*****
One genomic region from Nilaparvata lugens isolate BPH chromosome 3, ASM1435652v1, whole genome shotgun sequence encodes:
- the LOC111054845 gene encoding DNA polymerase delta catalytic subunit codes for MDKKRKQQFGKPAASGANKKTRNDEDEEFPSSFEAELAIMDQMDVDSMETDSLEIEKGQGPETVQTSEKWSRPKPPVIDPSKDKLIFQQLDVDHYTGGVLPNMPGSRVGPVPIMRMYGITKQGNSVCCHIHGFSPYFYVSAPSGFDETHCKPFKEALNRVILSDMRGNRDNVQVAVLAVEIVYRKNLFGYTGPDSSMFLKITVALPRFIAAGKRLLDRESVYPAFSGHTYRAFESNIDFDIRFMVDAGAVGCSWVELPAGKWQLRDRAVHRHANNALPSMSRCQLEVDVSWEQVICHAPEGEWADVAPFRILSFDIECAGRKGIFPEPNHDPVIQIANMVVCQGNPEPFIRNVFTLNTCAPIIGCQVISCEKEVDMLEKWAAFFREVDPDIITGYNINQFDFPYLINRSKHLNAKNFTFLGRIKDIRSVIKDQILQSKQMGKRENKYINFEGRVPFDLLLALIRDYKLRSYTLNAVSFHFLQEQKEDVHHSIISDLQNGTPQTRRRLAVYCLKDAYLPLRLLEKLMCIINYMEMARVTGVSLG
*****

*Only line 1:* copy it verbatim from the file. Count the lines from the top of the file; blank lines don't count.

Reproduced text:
One genomic region from Nilaparvata lugens isolate BPH chromosome 3, ASM1435652v1, whole genome shotgun sequence encodes: